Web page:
The federal government continues its war against hospice providers. In its 2012 work plan, the OIG announced that it will determine whether Medicaid payments for hospice services complied with Federal reimbursement requirements. In fiscal year 2010, Medicaid payments for hospice services totaled more than $816 million.
The OIG’s focus on Medicaid claims should not come as a surprise. For years now, CMS and its alphabet soup of contractors, including ZPIC, MAC, PSC, and RAC contractors, have scrutinized hospice claims for compliance with Federal regulations and coverage guidelines. Many states, including California, routinely partner with these contractors to review claims paid by state programs.
Having successfully appealed several of these contractor’s findings, we have learned that hospice audits typically focus on compliance in three areas: (1) does the certification comply with federal regulations; (2) does the patient’s condition comply with eligibility coverage guidelines; and (3) was the level of service billed appropriate for the patient. Additionally, it has been our experience that the medical professionals who review these claims typically interpret the Federal regulations and coverage guidelines very narrowly. In other words, they approve coverage for patients who died while on hospice, but routinely deny coverage for patients who are discharged, revoked, or who simply do not decline.
While the OIG and CMS may legally review these claims, we have concerns that auditing hospice claims on a post-payment basis is a practice that is ethically suspect at best, namely because the coverage guidelines have little predicative value to providers when admitting patients. In other words, the deck is stacked against the provider based on the criteria used to review claims.
Academics and medical professionals have criticized the CMS coverage guidelines for years. In a 2010 Journal of American Medical Association study titled Prediction of 6-Month Survival of Nursing Home Residents With Advanced Dementia Using ADEPT vs Hospice Eligibility Guidelines, researchers determined that the predictive value of the CMS coverage guidelines for terminal dementia was poor. Out of 606 patients who qualified for the study, only 65 patients strictly met the CMS criteria. However, 111 (18.3%) patients still died within six months despite not meeting the coverage guidelines. Similar studies have reached the same conclusion relating to other diagnoses.
This study demonstrates that a physician’s judgment is better at predicting a terminal patient than the coverage guidelines. However, a problem for the provider arises when one of these non-compliant patients does not die while on hospice: the patient’s claims become low hanging fruit for CMS to recover in a post-payment review because the patient does not comply with the guidelines. This problem begs the question of whether it is ethical for CMS to pursue these claims using a standard that would exclude coverage to many of the patients who actually died while on hospice.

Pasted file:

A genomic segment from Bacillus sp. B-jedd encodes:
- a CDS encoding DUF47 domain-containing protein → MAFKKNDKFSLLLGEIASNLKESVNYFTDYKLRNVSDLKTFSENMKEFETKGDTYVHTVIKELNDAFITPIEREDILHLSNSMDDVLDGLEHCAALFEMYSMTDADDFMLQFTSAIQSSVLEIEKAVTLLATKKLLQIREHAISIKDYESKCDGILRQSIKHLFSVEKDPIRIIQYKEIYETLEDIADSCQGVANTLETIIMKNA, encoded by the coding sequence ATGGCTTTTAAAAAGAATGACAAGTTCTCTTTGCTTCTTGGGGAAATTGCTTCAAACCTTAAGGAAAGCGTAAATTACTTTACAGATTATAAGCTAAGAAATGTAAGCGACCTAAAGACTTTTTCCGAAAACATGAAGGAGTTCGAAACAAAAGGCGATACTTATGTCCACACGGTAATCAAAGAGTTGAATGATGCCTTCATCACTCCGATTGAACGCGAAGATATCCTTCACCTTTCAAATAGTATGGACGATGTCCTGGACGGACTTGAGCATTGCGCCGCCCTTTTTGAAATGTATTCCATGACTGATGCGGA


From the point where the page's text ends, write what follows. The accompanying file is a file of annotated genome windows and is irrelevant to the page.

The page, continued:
As hospice providers know: predicting a patient’s death is a delicate balance between art and science. However, a medical reviewer makes the same determination using only what is written in the patient’s chart and applying it to the criteria in the guidelines. It bears repeating that any aspect of the patient’s condition that is not written in the chart did not happen for purposes of a post-payment review.
The most important thing a hospice administrator can do to prepare for a post-payment review is to make sure that a patient chart “paints a picture” of why the patient is appropriate for hospice, especially if the patient does not strictly meet the coverage guidelines. The hospice should also make sure there is as much objective clinical information in the medical records as possible, especially patient weights and oxygen saturations. We have seen countless claims denied due to the fact these clinical indicators were missing.
Hospice is an area that is always scrutinized on review. The level of scrutiny will only continue to increase with the popularity of hospice. Post-payment reviews are no longer a question of “if,” but are now a question of “when.” Implementing preventative measures now, such as internal chart audits or compliance programs, will pay off dividends down the road when auditors come knocking on your door.